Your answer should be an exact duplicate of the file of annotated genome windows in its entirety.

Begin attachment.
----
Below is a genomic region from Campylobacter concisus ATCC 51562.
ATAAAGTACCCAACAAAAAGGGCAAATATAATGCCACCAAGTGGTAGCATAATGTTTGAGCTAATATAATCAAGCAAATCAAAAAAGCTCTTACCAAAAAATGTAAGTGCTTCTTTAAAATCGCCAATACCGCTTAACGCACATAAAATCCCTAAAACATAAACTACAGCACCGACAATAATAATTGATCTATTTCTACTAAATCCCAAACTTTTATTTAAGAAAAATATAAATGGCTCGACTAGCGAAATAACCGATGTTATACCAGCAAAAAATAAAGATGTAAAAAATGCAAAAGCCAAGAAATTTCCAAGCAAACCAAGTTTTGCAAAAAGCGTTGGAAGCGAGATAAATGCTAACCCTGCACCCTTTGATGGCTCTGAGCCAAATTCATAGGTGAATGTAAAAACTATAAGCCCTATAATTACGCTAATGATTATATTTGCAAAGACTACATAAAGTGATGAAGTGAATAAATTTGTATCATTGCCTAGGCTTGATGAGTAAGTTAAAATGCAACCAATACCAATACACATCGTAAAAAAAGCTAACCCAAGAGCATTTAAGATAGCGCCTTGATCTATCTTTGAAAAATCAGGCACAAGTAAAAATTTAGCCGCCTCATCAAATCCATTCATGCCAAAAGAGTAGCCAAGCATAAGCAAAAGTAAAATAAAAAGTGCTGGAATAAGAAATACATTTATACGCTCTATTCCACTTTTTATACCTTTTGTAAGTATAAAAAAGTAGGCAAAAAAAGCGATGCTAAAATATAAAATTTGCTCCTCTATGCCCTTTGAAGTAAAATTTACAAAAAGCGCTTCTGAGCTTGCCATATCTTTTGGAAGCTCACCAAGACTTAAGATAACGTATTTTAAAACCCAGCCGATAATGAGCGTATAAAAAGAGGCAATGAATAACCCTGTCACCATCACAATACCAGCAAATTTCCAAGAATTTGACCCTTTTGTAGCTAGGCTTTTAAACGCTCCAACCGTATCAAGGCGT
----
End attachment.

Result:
Below is a genomic region from Campylobacter concisus ATCC 51562.
ATAAAGTACCCAACAAAAAGGGCAAATATAATGCCACCAAGTGGTAGCATAATGTTTGAGCTAATATAATCAAGCAAATCAAAAAAGCTCTTACCAAAAAATGTAAGTGCTTCTTTAAAATCGCCAATACCGCTTAACGCACATAAAATCCCTAAAACATAAACTACAGCACCGACAATAATAATTGATCTATTTCTACTAAATCCCAAACTTTTATTTAAGAAAAATATAAATGGCTCGACTAGCGAAATAACCGATGTTATACCAGCAAAAAATAAAGATGTAAAAAATGCAAAAGCCAAGAAATTTCCAAGCAAACCAAGTTTTGCAAAAAGCGTTGGAAGCGAGATAAATGCTAACCCTGCACCCTTTGATGGCTCTGAGCCAAATTCATAGGTGAATGTAAAAACTATAAGCCCTATAATTACGCTAATGATTATATTTGCAAAGACTACATAAAGTGATGAAGTGAATAAATTTGTATCATTGCCTAGGCTTGATGAGTAAGTTAAAATGCAACCAATACCAATACACATCGTAAAAAAAGCTAACCCAAGAGCATTTAAGATAGCGCCTTGATCTATCTTTGAAAAATCAGGCACAAGTAAAAATTTAGCCGCCTCATCAAATCCATTCATGCCAAAAGAGTAGCCAAGCATAAGCAAAAGTAAAATAAAAAGTGCTGGAATAAGAAATACATTTATACGCTCTATTCCACTTTTTATACCTTTTGTAAGTATAAAAAAGTAGGCAAAAAAAGCGATGCTAAAATATAAAATTTGCTCCTCTATGCCCTTTGAAGTAAAATTTACAAAAAGCGCTTCTGAGCTTGCCATATCTTTTGGAAGCTCACCAAGACTTAAGATAACGTATTTTAAAACCCAGCCGATAATGAGCGTATAAAAAGAGGCAATGAATAACCCTGTCACCATCACAATACCAGCAAATTTCCAAGAATTTGACCCTTTTGTAGCTAGGCTTTTAAACGCTCCAACCGTATCAAGGCGT